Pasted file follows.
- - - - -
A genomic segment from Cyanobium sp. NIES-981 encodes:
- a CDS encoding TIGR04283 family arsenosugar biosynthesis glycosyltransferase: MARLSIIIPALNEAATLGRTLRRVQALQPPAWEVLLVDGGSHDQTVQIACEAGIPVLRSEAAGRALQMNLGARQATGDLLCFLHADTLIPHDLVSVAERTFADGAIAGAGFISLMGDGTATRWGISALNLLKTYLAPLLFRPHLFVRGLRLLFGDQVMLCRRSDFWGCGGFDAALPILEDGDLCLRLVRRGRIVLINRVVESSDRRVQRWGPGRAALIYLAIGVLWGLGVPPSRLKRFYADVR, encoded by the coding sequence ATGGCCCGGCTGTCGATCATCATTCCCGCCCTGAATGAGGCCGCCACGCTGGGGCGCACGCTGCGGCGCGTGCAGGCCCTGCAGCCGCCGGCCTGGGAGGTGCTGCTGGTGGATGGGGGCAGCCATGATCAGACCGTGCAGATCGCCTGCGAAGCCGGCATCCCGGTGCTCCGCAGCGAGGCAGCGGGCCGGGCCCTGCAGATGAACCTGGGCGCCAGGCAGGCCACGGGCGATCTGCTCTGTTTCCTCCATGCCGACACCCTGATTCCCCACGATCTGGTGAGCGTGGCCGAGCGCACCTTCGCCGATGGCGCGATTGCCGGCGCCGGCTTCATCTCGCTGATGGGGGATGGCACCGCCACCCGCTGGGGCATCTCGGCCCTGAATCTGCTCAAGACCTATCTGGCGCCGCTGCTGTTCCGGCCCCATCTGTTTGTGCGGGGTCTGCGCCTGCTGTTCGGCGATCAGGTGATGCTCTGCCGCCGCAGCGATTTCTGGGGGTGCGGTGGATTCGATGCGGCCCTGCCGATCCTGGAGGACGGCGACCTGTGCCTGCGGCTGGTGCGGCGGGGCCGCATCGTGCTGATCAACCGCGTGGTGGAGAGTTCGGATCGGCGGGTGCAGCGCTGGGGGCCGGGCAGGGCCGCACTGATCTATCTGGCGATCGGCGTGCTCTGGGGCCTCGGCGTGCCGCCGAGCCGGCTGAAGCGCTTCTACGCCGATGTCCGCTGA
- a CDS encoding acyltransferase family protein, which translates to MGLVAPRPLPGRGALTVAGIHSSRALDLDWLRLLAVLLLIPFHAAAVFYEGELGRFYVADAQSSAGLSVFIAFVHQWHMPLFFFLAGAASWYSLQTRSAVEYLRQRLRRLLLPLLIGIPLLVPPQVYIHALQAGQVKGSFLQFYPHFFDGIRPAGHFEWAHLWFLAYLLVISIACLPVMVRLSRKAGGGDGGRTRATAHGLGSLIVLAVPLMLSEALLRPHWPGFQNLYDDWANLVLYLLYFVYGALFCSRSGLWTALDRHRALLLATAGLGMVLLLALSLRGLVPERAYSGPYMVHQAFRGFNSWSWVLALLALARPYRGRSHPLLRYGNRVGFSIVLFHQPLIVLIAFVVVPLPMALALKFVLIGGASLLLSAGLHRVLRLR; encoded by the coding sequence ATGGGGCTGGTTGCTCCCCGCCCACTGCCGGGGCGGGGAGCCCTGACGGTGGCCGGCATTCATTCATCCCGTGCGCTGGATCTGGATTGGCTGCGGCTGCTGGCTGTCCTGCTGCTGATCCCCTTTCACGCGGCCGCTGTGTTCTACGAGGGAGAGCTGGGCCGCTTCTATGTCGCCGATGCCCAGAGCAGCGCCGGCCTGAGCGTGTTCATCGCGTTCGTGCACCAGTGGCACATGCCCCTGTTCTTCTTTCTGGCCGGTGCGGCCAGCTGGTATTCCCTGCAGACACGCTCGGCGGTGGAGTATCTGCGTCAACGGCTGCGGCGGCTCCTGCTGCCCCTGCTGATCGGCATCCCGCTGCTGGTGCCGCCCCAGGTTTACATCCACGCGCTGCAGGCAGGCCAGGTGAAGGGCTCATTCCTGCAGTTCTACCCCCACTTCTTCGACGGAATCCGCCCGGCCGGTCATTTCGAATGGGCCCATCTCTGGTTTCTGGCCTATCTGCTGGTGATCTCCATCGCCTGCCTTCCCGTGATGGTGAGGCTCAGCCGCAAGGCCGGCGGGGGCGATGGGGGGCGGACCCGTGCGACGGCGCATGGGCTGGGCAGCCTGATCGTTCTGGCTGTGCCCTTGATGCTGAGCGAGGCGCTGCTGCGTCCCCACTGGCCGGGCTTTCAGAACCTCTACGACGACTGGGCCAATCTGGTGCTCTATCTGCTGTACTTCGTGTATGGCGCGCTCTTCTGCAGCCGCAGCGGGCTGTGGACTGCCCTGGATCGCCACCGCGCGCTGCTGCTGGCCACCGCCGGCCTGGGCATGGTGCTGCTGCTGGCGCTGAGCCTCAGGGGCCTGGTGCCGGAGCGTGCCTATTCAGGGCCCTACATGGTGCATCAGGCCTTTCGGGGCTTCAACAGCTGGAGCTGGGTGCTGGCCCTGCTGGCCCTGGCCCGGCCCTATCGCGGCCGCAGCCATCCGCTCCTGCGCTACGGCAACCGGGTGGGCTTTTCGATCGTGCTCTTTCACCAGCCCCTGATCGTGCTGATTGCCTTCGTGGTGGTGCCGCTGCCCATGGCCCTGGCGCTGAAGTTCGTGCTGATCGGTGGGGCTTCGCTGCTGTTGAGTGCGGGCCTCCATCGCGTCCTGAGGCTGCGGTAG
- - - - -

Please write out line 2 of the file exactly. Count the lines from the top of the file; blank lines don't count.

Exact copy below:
- a CDS encoding TIGR04283 family arsenosugar biosynthesis glycosyltransferase: MARLSIIIPALNEAATLGRTLRRVQALQPPAWEVLLVDGGSHDQTVQIACEAGIPVLRSEAAGRALQMNLGARQATGDLLCFLHADTLIPHDLVSVAERTFADGAIAGAGFISLMGDGTATRWGISALNLLKTYLAPLLFRPHLFVRGLRLLFGDQVMLCRRSDFWGCGGFDAALPILEDGDLCLRLVRRGRIVLINRVVESSDRRVQRWGPGRAALIYLAIGVLWGLGVPPSRLKRFYADVR, encoded by the coding sequence ATGGCCCGGCTGTCGATCATCATTCCCGCCCTGAATGAGGCCGCCACGCTGGGGCGCACGCTGCGGCGCGTGCAGGCCCTGCAGCCGCCGGCCTGGGAGGTGCTGCTGGTGGATGGGGGCAGCCATGATCAGACCGTGCAGATCGCCTGCGAAGCCGGCATCCCGGTGCTCCGCAGCGAGGCAGCGGGCCGGGCCCTGCAGATGAACCTGGGCGCCAGGCAGGCCACGGGCGATCTGCTCTGTTTCCTCCATGCCGACACCCTGATTCCCCACGATCTGGTGAGCGTGGCCGAGCGCACCTTCGCCGATGGCGCGATTGCCGGCGCCGGCTTCATCTCGCTGATGGGGGATGGCACCGCCACCCGCTGGGGCATCTCGGCCCTGAATCTGCTCAAGACCTATCTGGCGCCGCTGCTGTTCCGGCCCCATCTGTTTGTGCGGGGTCTGCGCCTGCTGTTCGGCGATCAGGTGATGCTCTGCCGCCGCAGCGATTTCTGGGGGTGCGGTGGATTCGATGCGGCCCTGCCGATCCTGGAGGACGGCGACCTGTGCCTGCGGCTGGTGCGGCGGGGCCGCATCGTGCTGATCAACCGCGTGGTGGAGAGTTCGGATCGGCGGGTGCAGCGCTGGGGGCCGGGCAGGGCCGCACTGATCTATCTGGCGATCGGCGTGCTCTGGGGCCTCGGCGTGCCGCCGAGCCGGCTGAAGCGCTTCTACGCCGATGTCCGCTGA